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More on Black-Jewish Marriage:

To follow up a bit on Ilya's post below, I think the survey question is too poorly worded to be used as evidence for or against racism among Jews: "Would you be in favor of a close relative marrying a black?"

As Ilya points out, the vast majority of blacks are gentiles, so some fraction of Jews, especially more observant Jews, are going to answer "no" because they oppose intermarriage. But there is a more subtle problem. I've heard several Jews, especially among the older generation, say something along the lines of, "I have nothing against people of any race. However, if my child asked me if I should marry someone black, I'd advise against it (even assuming the black person was Jewish or willing to convert). It's hard enough to be a Jew in this world [this, note, from people who often escaped pogroms, or Naziism, or official Soviet anti-Semitism]. Interracial couples face additional prejudice, and their children will face the prejudices of being black and Jewish. And it's hard enough for two people to get along in this world, especially if they have different cultural backgrounds, without facing the additional pressures an interracial marriage would bring. But if my child ignored my advice and decided to marry someone black, I'd accept him/her and welcome him/her to the family, and treat him/her exactly like anyone else." (And, I should add, I know of individuals who have followed this exact script--including having a wonderful relationship with their black child-in-law--in practice.)

Such people would have to answer "no" to the survey question, but it really doesn't speak to the issue of racism, or black/Jewish relations more generally.

UPDATE: A commenter points out that allowing societal racism to affect one's preferences for whom one's children marries helps sustain societal racism. That's true, and may make the attitude I described above morally objectionable. But it's also true that worrying about how others' attitudes will affect your children and grandchildren--assuming it's not a pretext for your own prejudices--does not mean that you share those others' attitudes, even if it hardly makes you an anti-racism crusader.

So I'll slightly modify what I said before. The wording of the question doesn't allow us to separate those who are motivated by religious opposition to interfaith marriage from those who are motivated by racial concerns, and of the latter group, those who are motivated by personal racism from those who are motivated by the effects of societal racism. The fact that some people might be willing to allow societal racism to effect their judgments does speak to the issue of racism and black-Jewish relations, but more obliquely than those who are motivated by racism.

Of course, if we are talking about the relative prejudices of Jews, as the original post by Ta-Nehisi Coates points out, the relative comparison would be "to compare the Jewish numbers ... with other whites." The survey data I've seen shows that 77% of whites state that they approve of interracial marriage in general, way up from the 1950s, when the statistics was 4% (!). I haven't seen such data broken down for Jews. I do remember hearing a few years back NPR reporting on a poll that concluded that 40+% of whites would not want a close relative to marry an Asian or a Hispanic (which I thought were surprisingly high figures), and somewhat higher numbers opposed a close relative marrying an African American.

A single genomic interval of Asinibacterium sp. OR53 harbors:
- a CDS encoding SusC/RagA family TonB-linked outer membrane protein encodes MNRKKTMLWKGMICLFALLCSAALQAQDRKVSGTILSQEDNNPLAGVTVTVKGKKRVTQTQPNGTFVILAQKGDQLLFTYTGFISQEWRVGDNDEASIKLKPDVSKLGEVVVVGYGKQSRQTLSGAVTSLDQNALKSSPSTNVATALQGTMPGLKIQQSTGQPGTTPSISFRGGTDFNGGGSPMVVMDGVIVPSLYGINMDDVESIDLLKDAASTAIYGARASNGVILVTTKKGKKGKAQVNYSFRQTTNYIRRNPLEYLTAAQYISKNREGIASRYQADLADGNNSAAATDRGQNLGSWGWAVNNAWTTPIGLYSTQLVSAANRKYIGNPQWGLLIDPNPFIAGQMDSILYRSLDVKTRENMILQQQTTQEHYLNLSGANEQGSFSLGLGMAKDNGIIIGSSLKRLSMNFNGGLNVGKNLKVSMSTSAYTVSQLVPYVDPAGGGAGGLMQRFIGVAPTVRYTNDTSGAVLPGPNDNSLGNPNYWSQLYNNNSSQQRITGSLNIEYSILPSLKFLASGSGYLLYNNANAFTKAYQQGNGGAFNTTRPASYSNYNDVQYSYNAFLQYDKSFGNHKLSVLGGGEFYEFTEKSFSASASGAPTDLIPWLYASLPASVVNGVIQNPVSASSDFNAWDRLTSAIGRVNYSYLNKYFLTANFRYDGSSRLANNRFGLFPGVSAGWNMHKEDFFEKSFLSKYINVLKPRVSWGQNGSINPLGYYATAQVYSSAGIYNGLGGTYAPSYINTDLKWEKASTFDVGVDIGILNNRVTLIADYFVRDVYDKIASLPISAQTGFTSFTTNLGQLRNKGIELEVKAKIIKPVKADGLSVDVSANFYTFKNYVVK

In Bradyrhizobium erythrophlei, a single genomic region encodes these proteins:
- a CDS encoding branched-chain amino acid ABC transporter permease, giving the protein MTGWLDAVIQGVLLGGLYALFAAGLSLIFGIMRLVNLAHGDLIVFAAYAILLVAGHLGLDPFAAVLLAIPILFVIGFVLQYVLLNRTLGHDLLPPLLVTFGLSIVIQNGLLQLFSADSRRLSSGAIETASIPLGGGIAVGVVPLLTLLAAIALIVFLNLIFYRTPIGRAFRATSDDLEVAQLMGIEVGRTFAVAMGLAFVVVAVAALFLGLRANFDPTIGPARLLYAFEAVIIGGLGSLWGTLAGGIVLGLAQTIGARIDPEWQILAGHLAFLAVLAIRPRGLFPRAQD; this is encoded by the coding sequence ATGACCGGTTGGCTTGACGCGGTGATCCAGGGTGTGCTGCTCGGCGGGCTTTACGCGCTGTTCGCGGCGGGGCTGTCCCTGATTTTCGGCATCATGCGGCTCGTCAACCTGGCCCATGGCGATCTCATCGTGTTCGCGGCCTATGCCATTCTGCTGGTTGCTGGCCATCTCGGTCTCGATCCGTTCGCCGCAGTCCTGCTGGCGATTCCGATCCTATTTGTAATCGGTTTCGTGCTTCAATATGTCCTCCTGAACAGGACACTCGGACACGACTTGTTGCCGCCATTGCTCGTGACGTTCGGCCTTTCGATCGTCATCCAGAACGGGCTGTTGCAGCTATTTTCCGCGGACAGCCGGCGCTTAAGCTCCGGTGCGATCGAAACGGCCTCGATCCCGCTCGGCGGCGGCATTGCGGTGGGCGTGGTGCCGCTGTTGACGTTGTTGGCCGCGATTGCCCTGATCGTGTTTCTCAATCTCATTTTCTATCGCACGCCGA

http://volokh.com/?exclude=davidb :

As Ilya points out, the vast majority of blacks are gentiles, so some fraction of Jews, especially more observant Jews, are going to answer "no" because they oppose intermarriage. But there is a more subtle problem. I've heard several Jews, especially among the older generation, say something along the lines of, "I have nothing against people of any race. However,...


I think you make a valid point in this post. But I was struck by the bolded portion above, the hypothetical comment of a Jew from the older generation. In my experience that phrase, in real life, is very often a tipoff that the speaker is prejudiced about something.

Compare the common alternative phrasing, "I think they should have the same rights as everyone else, but...."
6.3.2009 8:44am
http://volokh.com/?exclude=davidb :
I also can't help but wonder at religious people (of all stripes) who conclude that their God is peeved by interfaith marriages. That's an awfully interesting view to ascribe to a benevolent deity. Hardly the most odious of God's alleged views, but still.

Thank goodness S/He is imaginary.
6.3.2009 9:16am
Hovsep Joseph (mail):
I think the attitude of the hypothetical older person is still racist. And to the extent that its a lesser form of racism, that attitude is usually pretext for a more mundane kind of racism the person knows is impolitic to admit.
6.3.2009 9:16am
Jerome Cole (mail) (www):
I am living in China for a long time. Naturally I have been involved with a number of Chinese ladies. My grandmother used to read from the same script until she realized it was futile.
6.3.2009 9:24am
Preferred Customer:
Bigotry based on religion is no more comforting to me than bigotry based on race.
6.3.2009 9:24am
deliotb (mail):
"I think the attitude of the hypothetical older person is still racist."
Asserting it doesn't make it so. Please provide your rationale, especially for those, who, like I said, followed this script and proceeded to have a wonderful relationship with their black child-in-law.